New York State Court of Claims

New York State Court of Claims

LAMAGE v. THE STATE OF NEW YORK, #2007-015-180, Claim No. 110159, Motion No. M-72878


Inmate's motion for summary judgment was denied where he failed to establish that he was exposed to the gas utilized to extract another inmate from a nearby cell or that any such exposure was capable of causing the particular injury alleged.

Case Information

Claimant short name:
Footnote (claimant name) :

Footnote (defendant name) :

Third-party claimant(s):

Third-party defendant(s):

Claim number(s):
Motion number(s):
Cross-motion number(s):

Claimant’s attorney:
Edwin Lamage, Pro Se
Defendant’s attorney:
Honorable Andrew M. Cuomo, Attorney General
By: Belinda A. Wagner, EsquireAssistant Attorney General
Third-party defendant’s attorney:

Signature date:
April 16, 2007
Saratoga Springs

Official citation:

Appellate results:

See also (multicaptioned case)


Claimant moves pursuant to CPLR 3212 for an order granting partial summary judgment on his fourth cause of action alleging damages resulting from exposure to a chemical agent while incarcerated at Great Meadow Correctional Facility. Claimant alleges the following in his affidavit in support of the motion:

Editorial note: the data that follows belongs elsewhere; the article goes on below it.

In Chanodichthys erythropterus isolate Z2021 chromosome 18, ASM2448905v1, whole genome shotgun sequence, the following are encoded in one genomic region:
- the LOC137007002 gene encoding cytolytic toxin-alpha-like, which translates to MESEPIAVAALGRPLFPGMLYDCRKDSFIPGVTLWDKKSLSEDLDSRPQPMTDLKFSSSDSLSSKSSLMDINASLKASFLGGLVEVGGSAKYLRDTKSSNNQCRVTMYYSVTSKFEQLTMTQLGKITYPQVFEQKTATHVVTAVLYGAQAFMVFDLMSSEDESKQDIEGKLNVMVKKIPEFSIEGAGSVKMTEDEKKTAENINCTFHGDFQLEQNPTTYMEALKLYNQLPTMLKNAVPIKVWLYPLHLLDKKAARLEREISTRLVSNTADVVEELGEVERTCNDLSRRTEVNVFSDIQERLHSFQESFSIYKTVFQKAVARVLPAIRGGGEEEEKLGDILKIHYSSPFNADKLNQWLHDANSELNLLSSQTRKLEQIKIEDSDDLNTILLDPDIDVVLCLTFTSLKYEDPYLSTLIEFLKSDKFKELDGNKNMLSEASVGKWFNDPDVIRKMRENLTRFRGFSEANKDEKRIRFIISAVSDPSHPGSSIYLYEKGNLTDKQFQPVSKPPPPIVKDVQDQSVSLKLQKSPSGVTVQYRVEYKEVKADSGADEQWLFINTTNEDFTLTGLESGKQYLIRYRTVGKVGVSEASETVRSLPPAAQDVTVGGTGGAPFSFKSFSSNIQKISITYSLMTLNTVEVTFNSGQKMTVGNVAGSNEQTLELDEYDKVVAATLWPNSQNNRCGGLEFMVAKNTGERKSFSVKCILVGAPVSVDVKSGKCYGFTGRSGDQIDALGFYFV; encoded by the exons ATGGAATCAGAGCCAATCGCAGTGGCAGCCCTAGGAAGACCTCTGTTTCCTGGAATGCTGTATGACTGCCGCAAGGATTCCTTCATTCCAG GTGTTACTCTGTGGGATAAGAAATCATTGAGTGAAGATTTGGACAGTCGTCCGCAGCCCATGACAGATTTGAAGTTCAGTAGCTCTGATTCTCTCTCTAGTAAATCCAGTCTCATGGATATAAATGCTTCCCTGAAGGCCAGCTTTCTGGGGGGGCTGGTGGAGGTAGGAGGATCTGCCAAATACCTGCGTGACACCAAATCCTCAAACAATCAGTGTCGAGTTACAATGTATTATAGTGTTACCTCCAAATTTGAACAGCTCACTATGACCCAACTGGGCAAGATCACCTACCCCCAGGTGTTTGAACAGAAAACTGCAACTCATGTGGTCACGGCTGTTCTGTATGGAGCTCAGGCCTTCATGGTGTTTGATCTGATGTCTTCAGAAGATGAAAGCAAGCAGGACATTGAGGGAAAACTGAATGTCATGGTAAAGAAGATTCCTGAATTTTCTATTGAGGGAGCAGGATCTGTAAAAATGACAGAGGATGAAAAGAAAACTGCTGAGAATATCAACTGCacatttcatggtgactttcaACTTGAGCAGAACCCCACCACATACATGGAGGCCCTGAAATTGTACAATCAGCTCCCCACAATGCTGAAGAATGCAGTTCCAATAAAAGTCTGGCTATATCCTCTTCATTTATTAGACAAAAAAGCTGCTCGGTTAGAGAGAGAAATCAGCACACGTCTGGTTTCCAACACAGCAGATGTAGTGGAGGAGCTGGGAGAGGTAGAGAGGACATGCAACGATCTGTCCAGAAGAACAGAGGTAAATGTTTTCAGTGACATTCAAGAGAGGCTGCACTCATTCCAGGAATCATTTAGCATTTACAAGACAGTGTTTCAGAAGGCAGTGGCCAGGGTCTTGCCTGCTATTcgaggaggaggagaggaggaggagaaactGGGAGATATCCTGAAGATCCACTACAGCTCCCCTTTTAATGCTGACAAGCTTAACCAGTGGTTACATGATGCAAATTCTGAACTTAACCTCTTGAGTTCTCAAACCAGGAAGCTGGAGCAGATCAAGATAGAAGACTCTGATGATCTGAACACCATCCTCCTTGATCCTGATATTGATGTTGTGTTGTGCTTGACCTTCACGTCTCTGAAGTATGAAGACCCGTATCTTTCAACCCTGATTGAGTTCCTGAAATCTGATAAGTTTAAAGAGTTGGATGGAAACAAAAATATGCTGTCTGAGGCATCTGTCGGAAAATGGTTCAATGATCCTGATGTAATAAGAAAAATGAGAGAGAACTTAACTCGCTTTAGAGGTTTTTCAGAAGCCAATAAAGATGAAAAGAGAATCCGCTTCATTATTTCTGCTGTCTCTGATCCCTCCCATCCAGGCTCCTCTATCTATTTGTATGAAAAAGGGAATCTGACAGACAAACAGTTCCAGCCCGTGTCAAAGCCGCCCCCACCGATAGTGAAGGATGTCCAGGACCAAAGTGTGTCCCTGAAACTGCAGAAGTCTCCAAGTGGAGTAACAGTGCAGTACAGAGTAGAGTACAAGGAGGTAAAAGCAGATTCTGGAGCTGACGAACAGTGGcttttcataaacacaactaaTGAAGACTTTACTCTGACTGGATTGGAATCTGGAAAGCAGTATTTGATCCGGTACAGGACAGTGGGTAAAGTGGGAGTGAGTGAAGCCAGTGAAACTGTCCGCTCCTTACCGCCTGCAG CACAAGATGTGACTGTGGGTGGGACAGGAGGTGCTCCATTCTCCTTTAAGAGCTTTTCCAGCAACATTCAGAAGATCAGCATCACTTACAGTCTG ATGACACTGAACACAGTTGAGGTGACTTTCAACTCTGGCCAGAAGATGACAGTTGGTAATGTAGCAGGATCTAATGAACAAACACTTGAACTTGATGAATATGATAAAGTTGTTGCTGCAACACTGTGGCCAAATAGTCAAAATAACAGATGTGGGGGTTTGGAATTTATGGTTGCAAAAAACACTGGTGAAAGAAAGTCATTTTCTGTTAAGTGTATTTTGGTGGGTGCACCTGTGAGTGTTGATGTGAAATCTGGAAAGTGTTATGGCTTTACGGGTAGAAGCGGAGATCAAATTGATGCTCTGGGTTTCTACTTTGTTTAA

7) On November 3, 2004, while claimant was secured in B1-22 cell the defendants employee[s], security officers, activated chemical agent (gas) in B1-15 cell.

8) Before the defendant activated the chemical agent, the defendant did not evacuate claimant, did not remove claimant out of the B1-special housing unit, to another area within the facility, where claimant would have been secure and safe and not been subjected to the chemical agent.

In addition to the claimant's affidavit, his motion was supported by reference to the defendant's log book for November 3, 2004, which reflects the following entry at 5:05 p.m.: "Extraction team utilizing Chemical Agents" (see defendant's Response To Demand For Disclosure dated June 22, 2005, Exhibit "C"). The log book for this same date indicates that at 6:27 p.m. the claimant requested emergency sick call with complaints of chest pain and blurred vision. Interdepartmental correspondence confirms the use of a chemical agent in B1-15 cell, which was 7 cells away from the claimant's cell (see defendant's Response to Demand For Disclosure dated August 24, 2006, Exhibit "C", Interdepartmental Communication dated November 29, 2004). Claimant also submitted evidence that in a subsequent incident on January 3, 2005, a chemical agent was again used to remove an inmate from his cell; however, on that date, the defendant evacuated the inmates from the area prior to the use of the chemical agents.

In opposition to the claimant's motion, the defendant argues that the claimant failed to establish that evacuation of inmates from the nearby cells was required or that the claimant was exposed to the chemical agent complained of.